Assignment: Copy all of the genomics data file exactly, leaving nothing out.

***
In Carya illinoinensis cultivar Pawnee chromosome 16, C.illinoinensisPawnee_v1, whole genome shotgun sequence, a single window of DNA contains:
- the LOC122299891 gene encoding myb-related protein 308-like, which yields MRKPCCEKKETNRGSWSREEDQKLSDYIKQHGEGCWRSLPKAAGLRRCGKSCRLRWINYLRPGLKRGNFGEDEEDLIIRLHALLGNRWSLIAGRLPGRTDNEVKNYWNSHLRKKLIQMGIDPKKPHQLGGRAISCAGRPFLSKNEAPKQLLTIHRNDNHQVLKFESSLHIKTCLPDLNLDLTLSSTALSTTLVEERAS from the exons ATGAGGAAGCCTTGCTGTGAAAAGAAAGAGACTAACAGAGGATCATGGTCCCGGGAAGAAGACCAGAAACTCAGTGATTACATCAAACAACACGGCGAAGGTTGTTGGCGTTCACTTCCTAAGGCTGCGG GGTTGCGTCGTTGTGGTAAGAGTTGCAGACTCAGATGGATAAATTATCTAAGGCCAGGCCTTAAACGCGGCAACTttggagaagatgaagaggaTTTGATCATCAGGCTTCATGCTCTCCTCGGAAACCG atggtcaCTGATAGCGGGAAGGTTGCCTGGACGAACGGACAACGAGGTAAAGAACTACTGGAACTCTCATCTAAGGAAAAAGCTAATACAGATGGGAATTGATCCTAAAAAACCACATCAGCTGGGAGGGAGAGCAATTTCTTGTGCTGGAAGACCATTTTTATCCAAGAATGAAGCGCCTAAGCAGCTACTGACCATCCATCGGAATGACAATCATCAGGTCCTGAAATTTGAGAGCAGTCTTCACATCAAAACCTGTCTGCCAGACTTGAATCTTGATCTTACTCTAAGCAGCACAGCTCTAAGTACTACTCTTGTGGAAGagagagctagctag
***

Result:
In Carya illinoinensis cultivar Pawnee chromosome 16, C.illinoinensisPawnee_v1, whole genome shotgun sequence, a single window of DNA contains:
- the LOC122299891 gene encoding myb-related protein 308-like, which yields MRKPCCEKKETNRGSWSREEDQKLSDYIKQHGEGCWRSLPKAAGLRRCGKSCRLRWINYLRPGLKRGNFGEDEEDLIIRLHALLGNRWSLIAGRLPGRTDNEVKNYWNSHLRKKLIQMGIDPKKPHQLGGRAISCAGRPFLSKNEAPKQLLTIHRNDNHQVLKFESSLHIKTCLPDLNLDLTLSSTALSTTLVEERAS from the exons ATGAGGAAGCCTTGCTGTGAAAAGAAAGAGACTAACAGAGGATCATGGTCCCGGGAAGAAGACCAGAAACTCAGTGATTACATCAAACAACACGGCGAAGGTTGTTGGCGTTCACTTCCTAAGGCTGCGG GGTTGCGTCGTTGTGGTAAGAGTTGCAGACTCAGATGGATAAATTATCTAAGGCCAGGCCTTAAACGCGGCAACTttggagaagatgaagaggaTTTGATCATCAGGCTTCATGCTCTCCTCGGAAACCG atggtcaCTGATAGCGGGAAGGTTGCCTGGACGAACGGACAACGAGGTAAAGAACTACTGGAACTCTCATCTAAGGAAAAAGCTAATACAGATGGGAATTGATCCTAAAAAACCACATCAGCTGGGAGGGAGAGCAATTTCTTGTGCTGGAAGACCATTTTTATCCAAGAATGAAGCGCCTAAGCAGCTACTGACCATCCATCGGAATGACAATCATCAGGTCCTGAAATTTGAGAGCAGTCTTCACATCAAAACCTGTCTGCCAGACTTGAATCTTGATCTTACTCTAAGCAGCACAGCTCTAAGTACTACTCTTGTGGAAGagagagctagctag